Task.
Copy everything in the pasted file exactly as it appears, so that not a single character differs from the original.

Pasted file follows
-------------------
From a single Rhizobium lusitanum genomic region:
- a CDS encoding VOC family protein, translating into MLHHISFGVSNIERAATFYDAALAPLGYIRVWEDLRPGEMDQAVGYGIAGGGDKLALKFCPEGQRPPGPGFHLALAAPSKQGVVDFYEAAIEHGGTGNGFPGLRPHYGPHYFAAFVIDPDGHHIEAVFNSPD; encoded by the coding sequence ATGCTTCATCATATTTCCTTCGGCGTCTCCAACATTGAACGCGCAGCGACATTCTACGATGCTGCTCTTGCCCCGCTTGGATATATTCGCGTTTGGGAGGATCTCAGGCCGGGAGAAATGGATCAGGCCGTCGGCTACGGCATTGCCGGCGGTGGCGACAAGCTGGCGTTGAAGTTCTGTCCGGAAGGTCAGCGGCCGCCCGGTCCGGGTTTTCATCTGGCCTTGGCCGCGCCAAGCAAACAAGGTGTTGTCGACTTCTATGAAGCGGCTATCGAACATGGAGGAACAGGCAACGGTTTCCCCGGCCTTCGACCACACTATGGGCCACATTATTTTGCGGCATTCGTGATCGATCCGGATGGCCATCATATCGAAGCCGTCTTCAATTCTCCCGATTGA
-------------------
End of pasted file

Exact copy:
From a single Rhizobium lusitanum genomic region:
- a CDS encoding VOC family protein, translating into MLHHISFGVSNIERAATFYDAALAPLGYIRVWEDLRPGEMDQAVGYGIAGGGDKLALKFCPEGQRPPGPGFHLALAAPSKQGVVDFYEAAIEHGGTGNGFPGLRPHYGPHYFAAFVIDPDGHHIEAVFNSPD; encoded by the coding sequence ATGCTTCATCATATTTCCTTCGGCGTCTCCAACATTGAACGCGCAGCGACATTCTACGATGCTGCTCTTGCCCCGCTTGGATATATTCGCGTTTGGGAGGATCTCAGGCCGGGAGAAATGGATCAGGCCGTCGGCTACGGCATTGCCGGCGGTGGCGACAAGCTGGCGTTGAAGTTCTGTCCGGAAGGTCAGCGGCCGCCCGGTCCGGGTTTTCATCTGGCCTTGGCCGCGCCAAGCAAACAAGGTGTTGTCGACTTCTATGAAGCGGCTATCGAACATGGAGGAACAGGCAACGGTTTCCCCGGCCTTCGACCACACTATGGGCCACATTATTTTGCGGCATTCGTGATCGATCCGGATGGCCATCATATCGAAGCCGTCTTCAATTCTCCCGATTGA